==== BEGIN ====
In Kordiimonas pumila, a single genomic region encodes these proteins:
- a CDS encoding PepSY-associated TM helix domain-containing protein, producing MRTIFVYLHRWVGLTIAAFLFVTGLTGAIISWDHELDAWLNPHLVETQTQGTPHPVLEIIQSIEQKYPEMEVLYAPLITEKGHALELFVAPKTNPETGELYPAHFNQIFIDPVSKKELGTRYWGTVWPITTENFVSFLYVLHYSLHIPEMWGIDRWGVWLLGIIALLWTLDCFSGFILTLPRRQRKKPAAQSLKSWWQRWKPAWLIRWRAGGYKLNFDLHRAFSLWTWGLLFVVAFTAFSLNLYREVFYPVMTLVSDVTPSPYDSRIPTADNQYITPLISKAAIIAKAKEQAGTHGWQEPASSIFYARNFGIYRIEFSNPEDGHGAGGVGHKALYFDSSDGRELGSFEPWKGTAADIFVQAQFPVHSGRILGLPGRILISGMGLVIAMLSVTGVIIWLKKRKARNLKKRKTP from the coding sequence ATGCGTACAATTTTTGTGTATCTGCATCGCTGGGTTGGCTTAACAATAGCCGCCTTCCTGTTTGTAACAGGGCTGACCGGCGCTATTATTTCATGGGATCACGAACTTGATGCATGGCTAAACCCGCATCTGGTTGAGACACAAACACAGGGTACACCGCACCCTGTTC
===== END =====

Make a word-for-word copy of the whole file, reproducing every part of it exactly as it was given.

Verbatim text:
In Kordiimonas pumila, a single genomic region encodes these proteins:
- a CDS encoding PepSY-associated TM helix domain-containing protein, producing MRTIFVYLHRWVGLTIAAFLFVTGLTGAIISWDHELDAWLNPHLVETQTQGTPHPVLEIIQSIEQKYPEMEVLYAPLITEKGHALELFVAPKTNPETGELYPAHFNQIFIDPVSKKELGTRYWGTVWPITTENFVSFLYVLHYSLHIPEMWGIDRWGVWLLGIIALLWTLDCFSGFILTLPRRQRKKPAAQSLKSWWQRWKPAWLIRWRAGGYKLNFDLHRAFSLWTWGLLFVVAFTAFSLNLYREVFYPVMTLVSDVTPSPYDSRIPTADNQYITPLISKAAIIAKAKEQAGTHGWQEPASSIFYARNFGIYRIEFSNPEDGHGAGGVGHKALYFDSSDGRELGSFEPWKGTAADIFVQAQFPVHSGRILGLPGRILISGMGLVIAMLSVTGVIIWLKKRKARNLKKRKTP from the coding sequence ATGCGTACAATTTTTGTGTATCTGCATCGCTGGGTTGGCTTAACAATAGCCGCCTTCCTGTTTGTAACAGGGCTGACCGGCGCTATTATTTCATGGGATCACGAACTTGATGCATGGCTAAACCCGCATCTGGTTGAGACACAAACACAGGGTACACCGCACCCTGTTC